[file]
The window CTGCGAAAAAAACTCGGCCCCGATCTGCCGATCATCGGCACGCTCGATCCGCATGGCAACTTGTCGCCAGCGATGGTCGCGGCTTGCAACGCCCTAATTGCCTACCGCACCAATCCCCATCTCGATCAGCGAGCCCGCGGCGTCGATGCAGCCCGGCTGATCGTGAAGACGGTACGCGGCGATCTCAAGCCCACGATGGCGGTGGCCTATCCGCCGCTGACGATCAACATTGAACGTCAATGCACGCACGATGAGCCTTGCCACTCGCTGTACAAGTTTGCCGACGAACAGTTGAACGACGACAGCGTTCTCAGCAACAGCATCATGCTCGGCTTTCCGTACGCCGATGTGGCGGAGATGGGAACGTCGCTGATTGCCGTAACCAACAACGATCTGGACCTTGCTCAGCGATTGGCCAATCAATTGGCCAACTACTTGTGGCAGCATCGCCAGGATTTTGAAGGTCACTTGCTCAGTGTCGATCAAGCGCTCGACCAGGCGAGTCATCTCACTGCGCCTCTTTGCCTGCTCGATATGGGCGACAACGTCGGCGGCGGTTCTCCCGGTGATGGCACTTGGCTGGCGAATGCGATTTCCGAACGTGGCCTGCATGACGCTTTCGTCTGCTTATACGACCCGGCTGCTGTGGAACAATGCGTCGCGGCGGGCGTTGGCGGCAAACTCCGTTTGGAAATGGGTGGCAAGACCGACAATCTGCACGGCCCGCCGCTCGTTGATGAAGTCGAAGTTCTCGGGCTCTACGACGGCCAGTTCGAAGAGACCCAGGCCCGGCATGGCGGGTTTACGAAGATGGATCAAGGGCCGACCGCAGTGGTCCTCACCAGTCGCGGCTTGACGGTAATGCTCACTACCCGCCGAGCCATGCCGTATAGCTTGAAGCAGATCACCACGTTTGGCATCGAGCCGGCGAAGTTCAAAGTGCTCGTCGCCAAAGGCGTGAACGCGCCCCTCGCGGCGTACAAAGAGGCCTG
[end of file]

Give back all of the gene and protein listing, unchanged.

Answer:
The window CTGCGAAAAAAACTCGGCCCCGATCTGCCGATCATCGGCACGCTCGATCCGCATGGCAACTTGTCGCCAGCGATGGTCGCGGCTTGCAACGCCCTAATTGCCTACCGCACCAATCCCCATCTCGATCAGCGAGCCCGCGGCGTCGATGCAGCCCGGCTGATCGTGAAGACGGTACGCGGCGATCTCAAGCCCACGATGGCGGTGGCCTATCCGCCGCTGACGATCAACATTGAACGTCAATGCACGCACGATGAGCCTTGCCACTCGCTGTACAAGTTTGCCGACGAACAGTTGAACGACGACAGCGTTCTCAGCAACAGCATCATGCTCGGCTTTCCGTACGCCGATGTGGCGGAGATGGGAACGTCGCTGATTGCCGTAACCAACAACGATCTGGACCTTGCTCAGCGATTGGCCAATCAATTGGCCAACTACTTGTGGCAGCATCGCCAGGATTTTGAAGGTCACTTGCTCAGTGTCGATCAAGCGCTCGACCAGGCGAGTCATCTCACTGCGCCTCTTTGCCTGCTCGATATGGGCGACAACGTCGGCGGCGGTTCTCCCGGTGATGGCACTTGGCTGGCGAATGCGATTTCCGAACGTGGCCTGCATGACGCTTTCGTCTGCTTATACGACCCGGCTGCTGTGGAACAATGCGTCGCGGCGGGCGTTGGCGGCAAACTCCGTTTGGAAATGGGTGGCAAGACCGACAATCTGCACGGCCCGCCGCTCGTTGATGAAGTCGAAGTTCTCGGGCTCTACGACGGCCAGTTCGAAGAGACCCAGGCCCGGCATGGCGGGTTTACGAAGATGGATCAAGGGCCGACCGCAGTGGTCCTCACCAGTCGCGGCTTGACGGTAATGCTCACTACCCGCCGAGCCATGCCGTATAGCTTGAAGCAGATCACCACGTTTGGCATCGAGCCGGCGAAGTTCAAAGTGCTCGTCGCCAAAGGCGTGAACGCGCCCCTCGCGGCGTACAAAGAGGCCTG